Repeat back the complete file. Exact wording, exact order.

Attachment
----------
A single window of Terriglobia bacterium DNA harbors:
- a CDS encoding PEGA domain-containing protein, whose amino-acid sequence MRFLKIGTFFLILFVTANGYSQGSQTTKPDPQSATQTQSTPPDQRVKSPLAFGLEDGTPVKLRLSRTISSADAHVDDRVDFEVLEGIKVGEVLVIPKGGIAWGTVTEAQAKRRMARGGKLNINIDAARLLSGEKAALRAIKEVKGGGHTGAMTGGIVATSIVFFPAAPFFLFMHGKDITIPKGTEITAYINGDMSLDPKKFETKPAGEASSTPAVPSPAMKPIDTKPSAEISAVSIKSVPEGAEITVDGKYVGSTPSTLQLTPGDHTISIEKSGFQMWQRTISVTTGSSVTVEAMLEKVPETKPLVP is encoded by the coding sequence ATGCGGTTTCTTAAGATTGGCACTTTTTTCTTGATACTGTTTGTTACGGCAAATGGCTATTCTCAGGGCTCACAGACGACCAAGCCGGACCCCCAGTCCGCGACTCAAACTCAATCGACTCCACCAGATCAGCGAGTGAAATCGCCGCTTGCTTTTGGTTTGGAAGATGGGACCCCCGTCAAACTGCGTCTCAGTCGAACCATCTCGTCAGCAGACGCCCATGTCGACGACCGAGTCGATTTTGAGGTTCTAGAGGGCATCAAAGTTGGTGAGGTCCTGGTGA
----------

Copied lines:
A single window of Terriglobia bacterium DNA harbors:
- a CDS encoding PEGA domain-containing protein, whose amino-acid sequence MRFLKIGTFFLILFVTANGYSQGSQTTKPDPQSATQTQSTPPDQRVKSPLAFGLEDGTPVKLRLSRTISSADAHVDDRVDFEVLEGIKVGEVLVIPKGGIAWGTVTEAQAKRRMARGGKLNINIDAARLLSGEKAALRAIKEVKGGGHTGAMTGGIVATSIVFFPAAPFFLFMHGKDITIPKGTEITAYINGDMSLDPKKFETKPAGEASSTPAVPSPAMKPIDTKPSAEISAVSIKSVPEGAEITVDGKYVGSTPSTLQLTPGDHTISIEKSGFQMWQRTISVTTGSSVTVEAMLEKVPETKPLVP is encoded by the coding sequence ATGCGGTTTCTTAAGATTGGCACTTTTTTCTTGATACTGTTTGTTACGGCAAATGGCTATTCTCAGGGCTCACAGACGACCAAGCCGGACCCCCAGTCCGCGACTCAAACTCAATCGACTCCACCAGATCAGCGAGTGAAATCGCCGCTTGCTTTTGGTTTGGAAGATGGGACCCCCGTCAAACTGCGTCTCAGTCGAACCATCTCGTCAGCAGACGCCCATGTCGACGACCGAGTCGATTTTGAGGTTCTAGAGGGCATCAAAGTTGGTGAGGTCCTGGTGA